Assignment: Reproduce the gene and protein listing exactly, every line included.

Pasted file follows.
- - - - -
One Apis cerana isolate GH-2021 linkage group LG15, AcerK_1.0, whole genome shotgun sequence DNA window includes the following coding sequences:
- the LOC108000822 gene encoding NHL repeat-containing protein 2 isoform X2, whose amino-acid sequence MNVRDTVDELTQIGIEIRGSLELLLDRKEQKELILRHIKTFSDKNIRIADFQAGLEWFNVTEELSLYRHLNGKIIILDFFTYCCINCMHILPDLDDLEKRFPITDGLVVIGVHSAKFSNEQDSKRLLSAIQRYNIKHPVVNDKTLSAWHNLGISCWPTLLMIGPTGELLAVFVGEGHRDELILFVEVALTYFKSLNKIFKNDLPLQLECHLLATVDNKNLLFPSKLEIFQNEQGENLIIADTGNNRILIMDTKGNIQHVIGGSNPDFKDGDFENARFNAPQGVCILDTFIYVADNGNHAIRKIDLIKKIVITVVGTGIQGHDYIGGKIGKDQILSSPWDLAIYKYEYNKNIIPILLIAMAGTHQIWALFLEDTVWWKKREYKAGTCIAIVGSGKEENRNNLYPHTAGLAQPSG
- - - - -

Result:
One Apis cerana isolate GH-2021 linkage group LG15, AcerK_1.0, whole genome shotgun sequence DNA window includes the following coding sequences:
- the LOC108000822 gene encoding NHL repeat-containing protein 2 isoform X2, whose amino-acid sequence MNVRDTVDELTQIGIEIRGSLELLLDRKEQKELILRHIKTFSDKNIRIADFQAGLEWFNVTEELSLYRHLNGKIIILDFFTYCCINCMHILPDLDDLEKRFPITDGLVVIGVHSAKFSNEQDSKRLLSAIQRYNIKHPVVNDKTLSAWHNLGISCWPTLLMIGPTGELLAVFVGEGHRDELILFVEVALTYFKSLNKIFKNDLPLQLECHLLATVDNKNLLFPSKLEIFQNEQGENLIIADTGNNRILIMDTKGNIQHVIGGSNPDFKDGDFENARFNAPQGVCILDTFIYVADNGNHAIRKIDLIKKIVITVVGTGIQGHDYIGGKIGKDQILSSPWDLAIYKYEYNKNIIPILLIAMAGTHQIWALFLEDTVWWKKREYKAGTCIAIVGSGKEENRNNLYPHTAGLAQPSG